Jenny Jump State Forest

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Jenny Jump State Forest
2013-05-06 17 02 10 View of Jenny Jump Mountain and Jenny Jump State Forest from Hope Road near Great Meadows, New Jersey.jpg
View of Jenny Jump Mountain and Jenny Jump State Forest from Hope Road near Great Meadows
Jenny Jump State Forest is located in New Jersey
Jenny Jump State Forest
Location in New Jersey
Jenny Jump State Forest is located in the United States
Jenny Jump State Forest
Location in United States
LocationWarren County, New Jersey
Coordinates40°55′19.3″N 74°55′32.1″W / 40.922028°N 74.925583°W / 40.922028; -74.925583Coordinates: 40°55′19.3″N 74°55′32.1″W / 40.922028°N 74.925583°W / 40.922028; -74.925583[1]
Area4,466 acres (18.07 km2)
Administered byNew Jersey Division of Parks and Forestry
WebsiteOfficial website Edit this at Wikidata

Jenny Jump State Forest is a state park in the U.S. state of New Jersey operated by the New Jersey Department of Environmental Protection's Division of Parks and Forestry. It is located in northern Warren County in the northwestern section of New Jersey, on the 1,112-foot (339 m) high, 6-mile (10 km) long Jenny Jump Mountain ridge.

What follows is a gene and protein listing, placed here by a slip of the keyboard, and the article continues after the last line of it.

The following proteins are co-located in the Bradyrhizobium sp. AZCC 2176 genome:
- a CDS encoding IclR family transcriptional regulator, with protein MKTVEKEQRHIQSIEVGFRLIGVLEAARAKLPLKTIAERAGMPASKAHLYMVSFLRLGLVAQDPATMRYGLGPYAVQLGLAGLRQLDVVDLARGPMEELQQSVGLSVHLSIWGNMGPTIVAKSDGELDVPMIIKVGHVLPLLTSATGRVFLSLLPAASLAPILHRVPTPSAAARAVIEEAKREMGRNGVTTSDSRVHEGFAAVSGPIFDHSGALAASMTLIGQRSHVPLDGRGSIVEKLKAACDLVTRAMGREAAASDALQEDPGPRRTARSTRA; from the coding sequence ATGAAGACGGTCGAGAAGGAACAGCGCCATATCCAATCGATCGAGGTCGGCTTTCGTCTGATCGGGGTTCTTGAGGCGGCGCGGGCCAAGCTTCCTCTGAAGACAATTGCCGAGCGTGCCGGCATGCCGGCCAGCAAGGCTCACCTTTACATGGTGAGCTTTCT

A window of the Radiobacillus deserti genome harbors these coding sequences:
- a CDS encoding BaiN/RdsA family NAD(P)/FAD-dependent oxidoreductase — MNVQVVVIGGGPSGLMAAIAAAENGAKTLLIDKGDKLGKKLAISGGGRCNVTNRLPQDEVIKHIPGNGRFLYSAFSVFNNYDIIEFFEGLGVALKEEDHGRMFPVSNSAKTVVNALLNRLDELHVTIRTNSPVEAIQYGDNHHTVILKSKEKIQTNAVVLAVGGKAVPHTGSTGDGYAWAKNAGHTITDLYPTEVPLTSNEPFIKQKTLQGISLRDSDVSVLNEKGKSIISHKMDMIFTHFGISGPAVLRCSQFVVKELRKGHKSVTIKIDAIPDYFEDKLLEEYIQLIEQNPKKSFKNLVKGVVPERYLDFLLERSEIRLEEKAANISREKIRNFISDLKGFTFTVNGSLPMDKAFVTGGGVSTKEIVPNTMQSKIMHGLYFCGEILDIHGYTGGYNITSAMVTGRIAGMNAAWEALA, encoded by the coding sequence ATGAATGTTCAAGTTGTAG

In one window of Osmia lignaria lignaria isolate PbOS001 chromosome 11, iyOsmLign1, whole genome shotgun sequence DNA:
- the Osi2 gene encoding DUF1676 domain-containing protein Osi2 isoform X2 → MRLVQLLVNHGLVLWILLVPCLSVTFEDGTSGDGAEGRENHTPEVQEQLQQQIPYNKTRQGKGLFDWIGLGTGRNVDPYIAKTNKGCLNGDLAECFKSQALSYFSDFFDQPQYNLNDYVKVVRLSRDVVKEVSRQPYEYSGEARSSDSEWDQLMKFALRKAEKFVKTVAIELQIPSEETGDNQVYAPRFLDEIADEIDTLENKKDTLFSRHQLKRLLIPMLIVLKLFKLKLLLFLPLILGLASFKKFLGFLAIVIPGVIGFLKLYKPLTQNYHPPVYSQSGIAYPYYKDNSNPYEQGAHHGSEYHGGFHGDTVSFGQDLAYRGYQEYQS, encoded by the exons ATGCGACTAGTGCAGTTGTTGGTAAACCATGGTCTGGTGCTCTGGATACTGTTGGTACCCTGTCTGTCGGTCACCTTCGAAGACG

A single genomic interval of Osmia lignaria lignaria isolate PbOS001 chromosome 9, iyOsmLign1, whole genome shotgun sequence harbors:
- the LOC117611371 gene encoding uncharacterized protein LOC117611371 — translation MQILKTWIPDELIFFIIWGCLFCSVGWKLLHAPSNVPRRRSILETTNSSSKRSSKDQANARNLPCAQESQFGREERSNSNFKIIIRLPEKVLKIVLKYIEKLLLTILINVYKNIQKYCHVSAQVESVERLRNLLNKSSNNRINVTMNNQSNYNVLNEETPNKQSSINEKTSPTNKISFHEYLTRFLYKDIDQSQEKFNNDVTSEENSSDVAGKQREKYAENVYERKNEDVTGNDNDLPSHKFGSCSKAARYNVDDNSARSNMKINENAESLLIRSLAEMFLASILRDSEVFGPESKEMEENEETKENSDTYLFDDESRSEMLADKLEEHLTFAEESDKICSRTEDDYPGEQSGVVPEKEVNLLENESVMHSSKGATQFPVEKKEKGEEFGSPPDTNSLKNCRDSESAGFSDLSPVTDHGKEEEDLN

The park has extensive hiking trails on the mountainside, featuring large glacial boulders and outcroppings from the Wisconsin glaciation approximately 21,000 years ago.

It is said that the park was named after a Native American chasing a girl named Jenny, who jumped to her death on Jenny Jump Mountain.[2][better source needed]


The park's forests are part of the Northeastern coastal forests ecoregion.[3]


The park grounds include the Greenwood Observatory, built by the United Astronomy Clubs of New Jersey (UACNJ) in 1995. The observatory is open for public stargazing on Saturday nights April through October.[4] There are several other observatories located at Jenny Jump, including the Brady which houses a 178MM Refractor and a solar observatory. The area is used by many amateur astro photographers as Jenny Jump has some of the darkest skies in New Jersey.

The park has camping facilities April to October, and shelters available all year long.

See also[edit]


  1. ^
  2. ^ Weird NJ
  3. ^ Olson, D. M; Dinerstein, E.; et al. (2001). "Terrestrial Ecoregions of the World: A New Map of Life on Earth". BioScience. 51 (11): 933–938. doi:10.1641/0006-3568(2001)051[0933:TEOTWA]2.0.CO;2. Archived from the original on 2011-10-14.
  4. ^ UACNJ Observatory at Jenny Jump, accessed September 3, 2006

External links[edit]